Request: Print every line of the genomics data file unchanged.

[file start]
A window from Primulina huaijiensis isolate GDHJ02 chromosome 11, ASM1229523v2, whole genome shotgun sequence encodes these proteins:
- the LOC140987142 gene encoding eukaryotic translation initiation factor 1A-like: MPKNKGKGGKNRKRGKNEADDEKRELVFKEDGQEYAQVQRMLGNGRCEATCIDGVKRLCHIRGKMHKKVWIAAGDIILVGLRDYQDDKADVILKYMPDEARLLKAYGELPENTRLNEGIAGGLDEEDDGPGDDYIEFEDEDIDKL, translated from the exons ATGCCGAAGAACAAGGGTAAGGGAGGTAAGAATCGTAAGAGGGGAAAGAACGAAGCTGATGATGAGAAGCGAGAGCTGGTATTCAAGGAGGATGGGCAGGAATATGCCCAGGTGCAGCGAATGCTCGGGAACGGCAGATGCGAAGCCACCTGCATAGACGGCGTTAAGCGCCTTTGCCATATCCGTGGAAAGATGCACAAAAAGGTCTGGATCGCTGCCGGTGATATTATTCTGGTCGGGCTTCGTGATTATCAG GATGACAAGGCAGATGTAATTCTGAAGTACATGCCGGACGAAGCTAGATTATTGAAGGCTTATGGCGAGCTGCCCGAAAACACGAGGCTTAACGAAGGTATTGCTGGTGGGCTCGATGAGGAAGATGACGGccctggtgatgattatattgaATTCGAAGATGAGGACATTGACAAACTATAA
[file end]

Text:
A window from Primulina huaijiensis isolate GDHJ02 chromosome 11, ASM1229523v2, whole genome shotgun sequence encodes these proteins:
- the LOC140987142 gene encoding eukaryotic translation initiation factor 1A-like: MPKNKGKGGKNRKRGKNEADDEKRELVFKEDGQEYAQVQRMLGNGRCEATCIDGVKRLCHIRGKMHKKVWIAAGDIILVGLRDYQDDKADVILKYMPDEARLLKAYGELPENTRLNEGIAGGLDEEDDGPGDDYIEFEDEDIDKL, translated from the exons ATGCCGAAGAACAAGGGTAAGGGAGGTAAGAATCGTAAGAGGGGAAAGAACGAAGCTGATGATGAGAAGCGAGAGCTGGTATTCAAGGAGGATGGGCAGGAATATGCCCAGGTGCAGCGAATGCTCGGGAACGGCAGATGCGAAGCCACCTGCATAGACGGCGTTAAGCGCCTTTGCCATATCCGTGGAAAGATGCACAAAAAGGTCTGGATCGCTGCCGGTGATATTATTCTGGTCGGGCTTCGTGATTATCAG GATGACAAGGCAGATGTAATTCTGAAGTACATGCCGGACGAAGCTAGATTATTGAAGGCTTATGGCGAGCTGCCCGAAAACACGAGGCTTAACGAAGGTATTGCTGGTGGGCTCGATGAGGAAGATGACGGccctggtgatgattatattgaATTCGAAGATGAGGACATTGACAAACTATAA